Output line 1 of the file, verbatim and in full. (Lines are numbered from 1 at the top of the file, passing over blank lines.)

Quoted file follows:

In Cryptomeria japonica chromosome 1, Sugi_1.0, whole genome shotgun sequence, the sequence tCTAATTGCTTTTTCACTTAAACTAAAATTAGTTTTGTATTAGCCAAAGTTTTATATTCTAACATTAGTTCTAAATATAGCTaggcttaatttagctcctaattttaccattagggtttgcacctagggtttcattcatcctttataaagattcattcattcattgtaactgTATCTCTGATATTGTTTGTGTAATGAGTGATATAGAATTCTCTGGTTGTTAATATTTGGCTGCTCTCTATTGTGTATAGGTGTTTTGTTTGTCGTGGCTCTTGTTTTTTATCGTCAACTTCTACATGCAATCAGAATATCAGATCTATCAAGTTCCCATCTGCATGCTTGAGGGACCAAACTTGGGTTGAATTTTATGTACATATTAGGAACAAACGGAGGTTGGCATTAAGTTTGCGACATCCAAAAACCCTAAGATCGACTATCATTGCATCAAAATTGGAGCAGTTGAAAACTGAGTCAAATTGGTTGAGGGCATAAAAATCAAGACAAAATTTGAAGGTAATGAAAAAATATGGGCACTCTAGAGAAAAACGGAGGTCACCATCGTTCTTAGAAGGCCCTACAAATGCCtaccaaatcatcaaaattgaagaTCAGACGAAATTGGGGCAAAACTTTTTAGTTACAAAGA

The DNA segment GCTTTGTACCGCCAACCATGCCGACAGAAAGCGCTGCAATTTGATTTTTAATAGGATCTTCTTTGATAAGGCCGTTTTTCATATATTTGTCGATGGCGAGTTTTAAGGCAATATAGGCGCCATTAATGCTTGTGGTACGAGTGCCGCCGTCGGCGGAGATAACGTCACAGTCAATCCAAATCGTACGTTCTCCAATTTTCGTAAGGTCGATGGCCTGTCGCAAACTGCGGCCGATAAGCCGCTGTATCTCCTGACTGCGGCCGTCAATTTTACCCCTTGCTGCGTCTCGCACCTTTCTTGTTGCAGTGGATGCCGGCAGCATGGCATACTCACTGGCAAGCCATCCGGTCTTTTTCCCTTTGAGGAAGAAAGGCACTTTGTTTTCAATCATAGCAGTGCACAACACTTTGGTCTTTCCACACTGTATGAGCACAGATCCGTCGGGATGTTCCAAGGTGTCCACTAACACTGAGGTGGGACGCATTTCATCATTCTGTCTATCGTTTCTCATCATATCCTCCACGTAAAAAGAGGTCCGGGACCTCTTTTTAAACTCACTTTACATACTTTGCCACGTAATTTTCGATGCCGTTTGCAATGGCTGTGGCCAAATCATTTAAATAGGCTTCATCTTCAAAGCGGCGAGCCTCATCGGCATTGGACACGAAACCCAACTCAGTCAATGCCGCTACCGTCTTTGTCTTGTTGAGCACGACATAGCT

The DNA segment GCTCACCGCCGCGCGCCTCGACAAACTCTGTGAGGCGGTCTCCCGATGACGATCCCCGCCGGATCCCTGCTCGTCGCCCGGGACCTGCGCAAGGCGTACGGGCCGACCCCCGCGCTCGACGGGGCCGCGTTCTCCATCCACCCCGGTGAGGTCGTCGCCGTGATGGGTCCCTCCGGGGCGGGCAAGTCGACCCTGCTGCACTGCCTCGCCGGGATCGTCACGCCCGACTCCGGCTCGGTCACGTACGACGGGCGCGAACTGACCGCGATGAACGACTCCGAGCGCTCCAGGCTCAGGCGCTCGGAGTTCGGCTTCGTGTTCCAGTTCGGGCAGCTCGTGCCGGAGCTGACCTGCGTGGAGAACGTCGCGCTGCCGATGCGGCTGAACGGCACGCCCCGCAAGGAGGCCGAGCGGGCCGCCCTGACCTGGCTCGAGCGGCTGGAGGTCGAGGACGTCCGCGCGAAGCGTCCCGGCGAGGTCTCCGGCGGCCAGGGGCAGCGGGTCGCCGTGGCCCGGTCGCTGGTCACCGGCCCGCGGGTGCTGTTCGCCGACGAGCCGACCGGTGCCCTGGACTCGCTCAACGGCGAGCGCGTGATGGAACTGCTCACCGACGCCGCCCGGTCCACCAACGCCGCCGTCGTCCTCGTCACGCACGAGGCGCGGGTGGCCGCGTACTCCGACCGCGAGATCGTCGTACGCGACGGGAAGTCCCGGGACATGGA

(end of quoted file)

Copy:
In Cryptomeria japonica chromosome 1, Sugi_1.0, whole genome shotgun sequence, the sequence tCTAATTGCTTTTTCACTTAAACTAAAATTAGTTTTGTATTAGCCAAAGTTTTATATTCTAACATTAGTTCTAAATATAGCTaggcttaatttagctcctaattttaccattagggtttgcacctagggtttcattcatcctttataaagattcattcattcattgtaactgTATCTCTGATATTGTTTGTGTAATGAGTGATATAGAATTCTCTGGTTGTTAATATTTGGCTGCTCTCTATTGTGTATAGGTGTTTTGTTTGTCGTGGCTCTTGTTTTTTATCGTCAACTTCTACATGCAATCAGAATATCAGATCTATCAAGTTCCCATCTGCATGCTTGAGGGACCAAACTTGGGTTGAATTTTATGTACATATTAGGAACAAACGGAGGTTGGCATTAAGTTTGCGACATCCAAAAACCCTAAGATCGACTATCATTGCATCAAAATTGGAGCAGTTGAAAACTGAGTCAAATTGGTTGAGGGCATAAAAATCAAGACAAAATTTGAAGGTAATGAAAAAATATGGGCACTCTAGAGAAAAACGGAGGTCACCATCGTTCTTAGAAGGCCCTACAAATGCCtaccaaatcatcaaaattgaagaTCAGACGAAATTGGGGCAAAACTTTTTAGTTACAAAGA